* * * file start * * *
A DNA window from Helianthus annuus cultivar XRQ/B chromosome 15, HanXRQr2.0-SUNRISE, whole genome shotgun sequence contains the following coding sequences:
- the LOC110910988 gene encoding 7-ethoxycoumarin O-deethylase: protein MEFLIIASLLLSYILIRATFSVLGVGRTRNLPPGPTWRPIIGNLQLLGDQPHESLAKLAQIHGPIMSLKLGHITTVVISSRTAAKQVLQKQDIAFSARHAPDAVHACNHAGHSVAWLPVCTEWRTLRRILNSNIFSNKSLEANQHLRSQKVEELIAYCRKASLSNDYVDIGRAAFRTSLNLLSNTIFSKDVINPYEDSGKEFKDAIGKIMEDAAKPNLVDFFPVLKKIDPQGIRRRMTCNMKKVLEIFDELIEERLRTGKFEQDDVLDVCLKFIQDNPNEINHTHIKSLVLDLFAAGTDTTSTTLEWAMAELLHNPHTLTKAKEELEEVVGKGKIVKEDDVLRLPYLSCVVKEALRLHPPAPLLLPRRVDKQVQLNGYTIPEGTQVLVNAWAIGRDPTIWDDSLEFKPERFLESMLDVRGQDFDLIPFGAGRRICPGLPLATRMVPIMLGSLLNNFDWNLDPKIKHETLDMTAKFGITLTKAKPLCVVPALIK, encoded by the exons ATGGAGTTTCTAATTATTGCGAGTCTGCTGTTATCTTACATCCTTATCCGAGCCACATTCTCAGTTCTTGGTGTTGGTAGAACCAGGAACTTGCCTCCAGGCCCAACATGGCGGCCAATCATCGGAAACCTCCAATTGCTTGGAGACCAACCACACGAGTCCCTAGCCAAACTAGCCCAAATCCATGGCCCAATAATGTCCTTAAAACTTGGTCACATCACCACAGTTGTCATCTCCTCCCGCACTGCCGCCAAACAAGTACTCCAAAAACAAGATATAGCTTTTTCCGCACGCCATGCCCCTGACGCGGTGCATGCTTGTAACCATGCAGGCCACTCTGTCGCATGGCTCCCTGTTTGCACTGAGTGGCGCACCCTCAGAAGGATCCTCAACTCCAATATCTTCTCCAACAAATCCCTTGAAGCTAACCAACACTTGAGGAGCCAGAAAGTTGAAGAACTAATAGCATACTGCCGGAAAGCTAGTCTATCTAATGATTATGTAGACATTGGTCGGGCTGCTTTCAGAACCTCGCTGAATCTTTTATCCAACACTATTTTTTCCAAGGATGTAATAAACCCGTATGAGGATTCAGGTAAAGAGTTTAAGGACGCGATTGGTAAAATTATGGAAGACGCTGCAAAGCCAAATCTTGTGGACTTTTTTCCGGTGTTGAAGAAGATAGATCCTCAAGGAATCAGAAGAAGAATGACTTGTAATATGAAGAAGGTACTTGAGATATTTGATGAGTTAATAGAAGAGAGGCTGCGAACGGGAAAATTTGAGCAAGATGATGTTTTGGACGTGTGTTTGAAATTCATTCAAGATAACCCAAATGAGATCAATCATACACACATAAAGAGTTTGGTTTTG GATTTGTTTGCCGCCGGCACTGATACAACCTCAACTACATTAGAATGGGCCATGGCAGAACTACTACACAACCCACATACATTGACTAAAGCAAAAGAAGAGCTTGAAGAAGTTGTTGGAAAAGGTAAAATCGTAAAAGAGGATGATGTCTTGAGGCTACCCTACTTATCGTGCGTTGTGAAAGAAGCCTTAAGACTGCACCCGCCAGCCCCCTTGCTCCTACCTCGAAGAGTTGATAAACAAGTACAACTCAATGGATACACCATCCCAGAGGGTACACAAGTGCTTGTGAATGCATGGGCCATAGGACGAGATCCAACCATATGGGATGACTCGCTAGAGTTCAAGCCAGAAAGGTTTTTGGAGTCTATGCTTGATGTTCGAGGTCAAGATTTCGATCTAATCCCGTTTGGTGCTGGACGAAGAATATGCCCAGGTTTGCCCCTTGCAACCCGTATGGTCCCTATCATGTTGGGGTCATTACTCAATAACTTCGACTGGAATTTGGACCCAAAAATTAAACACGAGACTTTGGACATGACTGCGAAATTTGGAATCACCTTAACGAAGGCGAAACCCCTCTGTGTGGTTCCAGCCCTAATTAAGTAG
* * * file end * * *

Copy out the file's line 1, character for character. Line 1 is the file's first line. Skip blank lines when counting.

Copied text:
A DNA window from Helianthus annuus cultivar XRQ/B chromosome 15, HanXRQr2.0-SUNRISE, whole genome shotgun sequence contains the following coding sequences: